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Choosing the Right Type of Mop

Which type of mop is best? We'll make choosing easy. Read an overview of the materials and styles available and the features and benefits of each.

Pick the best mop for your needs

Mops have long been the go-to tool for cleaning sticky kitchen floors, dusty linoleum hallways, and any other non-carpeted areas that might need some sprucing up. However, when it comes to purchasing a mop, there are a variety of brands, makes, and models that are available, which can be overwhelming for many people — but it doesn’t have to be.

If you’re struggling with knowing which mop material is best for you and your cleaning practices, you’ve come to the right place. Whether you’re applying a fresh coat of wax to your floors or simply trying to clean up a messy spill, there’s a mop for the job, and we’re going to tell you which one it is. Mop type and material type are the two most important factors to consider when purchasing a new mop for your home.

What Types of Mops Are There?

Before we get to mop materials, it’s important to discuss mop types, as there are six of them and they each serve a slightly different purpose.

Flat mops are one of the most common types of mops, and they are also one of the easiest mop types to use. Usually, flat mops make use of a disposable pad that is attached to their flat, bottom side. From there, users can easily run the mop over hard floor surfaces to pick up loose messes and dirt. Flat mops are ideal for quick cleaning sessions, but they can have trouble when it comes to any kind of debris that needs a deeper scrubbing.

Sponge mops are exactly what they sound like — mops with a sponge head. These mops will usually have an attached wringer and are best used on uneven surfaces, such as tile flooring, because of their ability to get into crevices. The one factor to be careful of when using a sponge mop is the spreading of bacteria, which can occur if the mop isn’t properly cleaned and maintained after every use.

Dust mops are a unique type of mop in that they aren’t typically used on wet surfaces. Instead, dust mops exist to catch cobwebs and dust on dry surfaces. Dust mops can be used not only on floors but on walls, ceilings, and even furniture.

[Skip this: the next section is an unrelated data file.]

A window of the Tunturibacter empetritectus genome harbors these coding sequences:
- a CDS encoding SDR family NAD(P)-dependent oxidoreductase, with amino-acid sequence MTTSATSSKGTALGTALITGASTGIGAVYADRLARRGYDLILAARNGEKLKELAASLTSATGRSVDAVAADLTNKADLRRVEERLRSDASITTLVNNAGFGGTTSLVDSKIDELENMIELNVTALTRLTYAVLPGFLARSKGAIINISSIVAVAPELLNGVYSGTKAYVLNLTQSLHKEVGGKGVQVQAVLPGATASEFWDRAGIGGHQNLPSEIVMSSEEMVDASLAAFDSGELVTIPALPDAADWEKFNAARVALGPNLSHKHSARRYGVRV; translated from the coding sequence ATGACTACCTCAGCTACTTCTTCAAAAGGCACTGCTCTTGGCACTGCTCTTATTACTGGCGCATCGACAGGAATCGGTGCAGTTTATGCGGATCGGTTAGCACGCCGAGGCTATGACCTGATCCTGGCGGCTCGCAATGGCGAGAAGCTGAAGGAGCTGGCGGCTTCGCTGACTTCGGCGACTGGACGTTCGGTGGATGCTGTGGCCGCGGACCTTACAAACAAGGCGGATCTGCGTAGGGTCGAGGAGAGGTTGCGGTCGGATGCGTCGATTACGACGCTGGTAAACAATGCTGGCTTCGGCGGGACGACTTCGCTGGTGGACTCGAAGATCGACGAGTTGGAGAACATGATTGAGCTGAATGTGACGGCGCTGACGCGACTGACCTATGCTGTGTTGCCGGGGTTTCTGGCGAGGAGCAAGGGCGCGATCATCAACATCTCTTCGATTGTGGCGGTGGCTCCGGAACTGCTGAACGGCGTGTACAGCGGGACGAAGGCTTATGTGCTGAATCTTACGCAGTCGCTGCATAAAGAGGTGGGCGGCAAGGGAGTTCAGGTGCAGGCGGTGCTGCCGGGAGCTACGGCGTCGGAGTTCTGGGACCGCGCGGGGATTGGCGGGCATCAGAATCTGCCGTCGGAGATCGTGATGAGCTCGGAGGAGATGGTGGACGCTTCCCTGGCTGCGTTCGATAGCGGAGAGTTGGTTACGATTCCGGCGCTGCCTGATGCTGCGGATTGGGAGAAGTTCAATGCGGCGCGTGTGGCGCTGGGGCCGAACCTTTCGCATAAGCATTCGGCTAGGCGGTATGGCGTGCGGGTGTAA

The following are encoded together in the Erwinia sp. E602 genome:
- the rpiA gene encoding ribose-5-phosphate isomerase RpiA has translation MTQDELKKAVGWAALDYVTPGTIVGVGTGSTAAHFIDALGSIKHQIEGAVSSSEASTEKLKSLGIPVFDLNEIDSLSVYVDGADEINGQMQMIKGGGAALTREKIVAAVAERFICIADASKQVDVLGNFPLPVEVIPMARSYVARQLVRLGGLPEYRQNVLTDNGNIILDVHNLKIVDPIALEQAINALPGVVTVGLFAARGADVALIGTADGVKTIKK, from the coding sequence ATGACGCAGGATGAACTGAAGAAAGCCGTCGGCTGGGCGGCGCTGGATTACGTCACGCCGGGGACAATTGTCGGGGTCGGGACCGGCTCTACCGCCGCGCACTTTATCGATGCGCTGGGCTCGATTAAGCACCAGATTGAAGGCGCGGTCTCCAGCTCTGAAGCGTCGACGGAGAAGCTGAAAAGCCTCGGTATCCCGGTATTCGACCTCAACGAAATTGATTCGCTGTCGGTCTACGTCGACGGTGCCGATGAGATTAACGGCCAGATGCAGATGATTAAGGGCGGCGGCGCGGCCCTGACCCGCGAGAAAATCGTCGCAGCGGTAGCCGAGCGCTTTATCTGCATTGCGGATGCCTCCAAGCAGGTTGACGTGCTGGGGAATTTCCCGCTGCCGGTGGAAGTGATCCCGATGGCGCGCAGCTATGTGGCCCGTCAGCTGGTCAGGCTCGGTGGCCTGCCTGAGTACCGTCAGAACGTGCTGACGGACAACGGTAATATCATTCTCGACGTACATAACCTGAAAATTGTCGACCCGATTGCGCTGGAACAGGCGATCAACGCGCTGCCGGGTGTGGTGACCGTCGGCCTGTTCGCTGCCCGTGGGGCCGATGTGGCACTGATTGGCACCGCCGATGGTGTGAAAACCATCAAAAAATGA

Strip mops are wet mops that are made up of strips of material attached to a wringer. These mops often have a little bit more scrubbing power than flat mops, and they are easy to use and clean, drying out faster than other mops so as not to provide a friendly environment for bacteria.

Steam mops are the only mops on this list that are electrical appliances. They heat up water that’s in their tank to create steam, which is then expelled through a mopping pad onto whatever surface you’re trying to clean. Along with providing a disinfectant benefit, steam mops are great for getting at hard-to-remove grime that is stuck to floors, loosening it via the steam.

What Mop head materials are used?

When it comes to mop materials, there are four main types that are commonly used.

Cotton mop heads are both affordable and absorbent. However, because cotton takes a long time to dry, cotton mop heads do tend harbor mildew more than many of the other mop materials; for that reason, they might need to be replaced more frequently.

Some mop heads are made up of rayon, which is a semi-synthetic fiber that absorbs well and dries quickly. The only major problem with rayon is that it can shrink when laundered, but this doesn’t prove to be much of an obstacle when using it for mopping.

Synthetic mop heads are the strongest of all mop head materials. Because of the material’s strength, it can be bleached, and it is also highly resistant to mildew. For this reason, synthetic mop heads will last you a long time.

Finally, some mop heads are made out of microfiber, which is also a highly absorbent material. Like synthetic mop heads, microfiber mop heads are hugely durable. The one downside? Microfiber mop heads are more expensive than most other material types.

How to choose a mop material

Now that you know what certain material types can do for you when mopping, choosing the best mop material for your home is next. Consider your floor type, typical type of mess, and budget before making your final decision.

Resources— Katom, The Spruce, Clean My Space